Phase 1: Sport practitioner experiences pain or infrapatellar suprapatellar region after a workout or competition.
Phase 2: Sport practitioner experiences pain at the start of training which gradually disappears after warming up and reappears after finishing the training.
Phase 3: This phase is divided into:
– Sport practitioner experiencer pain during and after training, but they can participate at the same level, and;
– Sport practitioner experiences pain during and after training, but cannot participate at the same level.
Phase 4: Rarely occuring complete rupture of the tendon.
|Single-leg decline squat:2|
|A function test described by Zwerver (2008) to heavily load the patellar tendon and provoke pain is called “single-leg decline squat”. There is no gold standard, but this test is sometimes used to support the diagnosis of patellar tendinopathy. Under an angle of 25 ° the athlete gradually drops a leg through.
Isolated isometric resistance test of the quadriceps:
|To quantify the severity of the patellar tendinopathy you can use the ‘Victorian Institute of Sport Assessment (VISA)-score during the treatment process . The VISA questionnaire consists of eight questions that give an evaluation about the pain, function and the possibility of practicing sport. 100 points is an optimal healthy knee, to diagnose a patellar tendinopathy about 50 to 70 points is needed (Zwerver, 2008)1.
It is shown that the VISA score is a valid and reliable instrument for the diagnosis and to determine the prognosis in restoring the patellar tendon. The VISA score can determine the severity of the tendinopathy which can result in a rapid communication from therapist to the patient. Also, the VISA score has a quick test-retest which allows the progress of the patellar tendinopathy to be closely watched and a good intra-rater reliability both r = 0.95 (Visentini et. Al 1998).2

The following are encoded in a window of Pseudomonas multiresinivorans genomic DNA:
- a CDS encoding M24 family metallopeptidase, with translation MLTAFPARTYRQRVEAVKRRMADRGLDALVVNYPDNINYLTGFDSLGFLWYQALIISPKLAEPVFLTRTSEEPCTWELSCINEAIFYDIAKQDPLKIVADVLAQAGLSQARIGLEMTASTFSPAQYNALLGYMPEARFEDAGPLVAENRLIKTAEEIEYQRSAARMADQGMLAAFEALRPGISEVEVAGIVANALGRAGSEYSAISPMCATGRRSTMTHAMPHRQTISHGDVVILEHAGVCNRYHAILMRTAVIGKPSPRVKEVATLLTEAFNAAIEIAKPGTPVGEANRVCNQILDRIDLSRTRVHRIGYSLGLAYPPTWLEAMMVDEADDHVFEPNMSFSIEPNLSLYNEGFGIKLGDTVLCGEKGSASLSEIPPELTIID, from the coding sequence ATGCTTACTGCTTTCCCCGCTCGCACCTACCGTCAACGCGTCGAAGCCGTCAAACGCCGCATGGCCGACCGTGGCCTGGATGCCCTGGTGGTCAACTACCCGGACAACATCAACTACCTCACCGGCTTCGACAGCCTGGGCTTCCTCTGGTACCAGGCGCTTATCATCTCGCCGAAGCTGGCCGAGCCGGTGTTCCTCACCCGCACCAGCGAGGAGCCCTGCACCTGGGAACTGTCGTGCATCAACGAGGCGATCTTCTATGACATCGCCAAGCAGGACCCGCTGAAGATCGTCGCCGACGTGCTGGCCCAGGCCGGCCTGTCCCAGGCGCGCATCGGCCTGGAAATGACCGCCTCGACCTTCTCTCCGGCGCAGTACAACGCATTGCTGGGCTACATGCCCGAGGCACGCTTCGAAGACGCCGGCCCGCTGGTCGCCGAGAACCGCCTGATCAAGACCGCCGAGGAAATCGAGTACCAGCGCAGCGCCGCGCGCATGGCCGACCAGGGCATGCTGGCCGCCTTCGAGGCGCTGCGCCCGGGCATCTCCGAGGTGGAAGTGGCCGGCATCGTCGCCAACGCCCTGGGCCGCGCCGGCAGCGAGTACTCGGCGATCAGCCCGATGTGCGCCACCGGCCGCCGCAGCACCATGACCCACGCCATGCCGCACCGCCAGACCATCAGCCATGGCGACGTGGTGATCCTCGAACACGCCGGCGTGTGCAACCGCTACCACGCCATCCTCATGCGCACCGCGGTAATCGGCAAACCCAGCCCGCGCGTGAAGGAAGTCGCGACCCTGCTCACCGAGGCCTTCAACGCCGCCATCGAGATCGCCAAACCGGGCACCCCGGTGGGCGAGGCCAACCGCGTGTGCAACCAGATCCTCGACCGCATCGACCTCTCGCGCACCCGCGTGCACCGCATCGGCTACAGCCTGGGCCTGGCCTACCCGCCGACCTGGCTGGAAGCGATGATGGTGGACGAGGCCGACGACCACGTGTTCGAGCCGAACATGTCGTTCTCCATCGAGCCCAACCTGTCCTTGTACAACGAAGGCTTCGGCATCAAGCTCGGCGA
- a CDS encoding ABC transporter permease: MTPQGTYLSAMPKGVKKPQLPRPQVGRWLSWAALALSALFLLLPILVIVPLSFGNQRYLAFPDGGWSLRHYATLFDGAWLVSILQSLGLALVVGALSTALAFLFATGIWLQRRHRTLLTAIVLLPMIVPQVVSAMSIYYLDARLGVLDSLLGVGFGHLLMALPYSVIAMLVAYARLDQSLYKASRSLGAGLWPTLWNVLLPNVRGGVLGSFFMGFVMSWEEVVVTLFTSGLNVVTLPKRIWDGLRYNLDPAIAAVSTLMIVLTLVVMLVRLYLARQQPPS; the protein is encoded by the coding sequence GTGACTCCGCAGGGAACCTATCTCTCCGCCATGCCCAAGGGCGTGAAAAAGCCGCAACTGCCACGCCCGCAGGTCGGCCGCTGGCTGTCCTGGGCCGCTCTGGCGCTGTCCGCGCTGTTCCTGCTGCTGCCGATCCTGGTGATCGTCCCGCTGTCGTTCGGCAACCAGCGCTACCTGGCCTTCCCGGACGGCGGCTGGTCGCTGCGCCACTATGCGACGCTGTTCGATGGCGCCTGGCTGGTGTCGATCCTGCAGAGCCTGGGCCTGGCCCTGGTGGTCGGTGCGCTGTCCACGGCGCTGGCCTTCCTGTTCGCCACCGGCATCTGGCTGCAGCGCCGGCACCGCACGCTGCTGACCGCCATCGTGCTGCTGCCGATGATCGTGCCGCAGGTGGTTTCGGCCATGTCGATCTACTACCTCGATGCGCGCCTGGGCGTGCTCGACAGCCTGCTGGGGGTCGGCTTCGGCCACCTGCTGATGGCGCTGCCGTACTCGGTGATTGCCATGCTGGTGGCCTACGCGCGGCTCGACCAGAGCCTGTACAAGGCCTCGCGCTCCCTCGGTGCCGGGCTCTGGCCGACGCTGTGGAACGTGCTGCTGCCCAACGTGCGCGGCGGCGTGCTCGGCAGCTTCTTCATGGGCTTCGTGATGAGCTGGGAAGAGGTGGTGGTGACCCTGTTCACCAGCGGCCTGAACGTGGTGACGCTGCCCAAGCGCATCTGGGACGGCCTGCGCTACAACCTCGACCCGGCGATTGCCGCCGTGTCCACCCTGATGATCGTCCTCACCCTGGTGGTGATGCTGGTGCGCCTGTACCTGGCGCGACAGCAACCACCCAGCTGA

Treatment for Patellar tendinopathy (Jumpers knee)
|According to Jonsson and Alfredson eccentric quadriceps training on a decline board gave a better result than concentric quadriceps training. At the 12‐week follow‐up, pain scores were significantly lower and VISA scores significantly higher in the eccentric training group compared with the concentric training group, and the patients were satisfied with treatment for 9 of 10 tendons. In the concentric group, pain levels remained high and no patient was satisfied with the result of the treatment.1
No study has made a direct comparison of the effect of slow eccentric training based on the Alfredson program.2
|In a randomised trial on competitive volleyball players, Visnes et al3 used a similar treatment program to the decline groups in the studies by Purdam et al4 and Young et al.5
The main difference was that the athletes were allowed to train and compete as usual during the treatment period. Otherwise, the same principles with slow, painful decline squats were applied by the eccentric training group. The control group continued to train as normal. The results showed that there was no change in VISA score during the intervention period in the training or control group, nor was there any change during the follow‐up period at 6 weeks or 6 months. This indicates that it may not be possible to combine sports participation and eccentric exercises twice daily, and that the total load on the tendon was too high, resulting in increasing tendon soreness.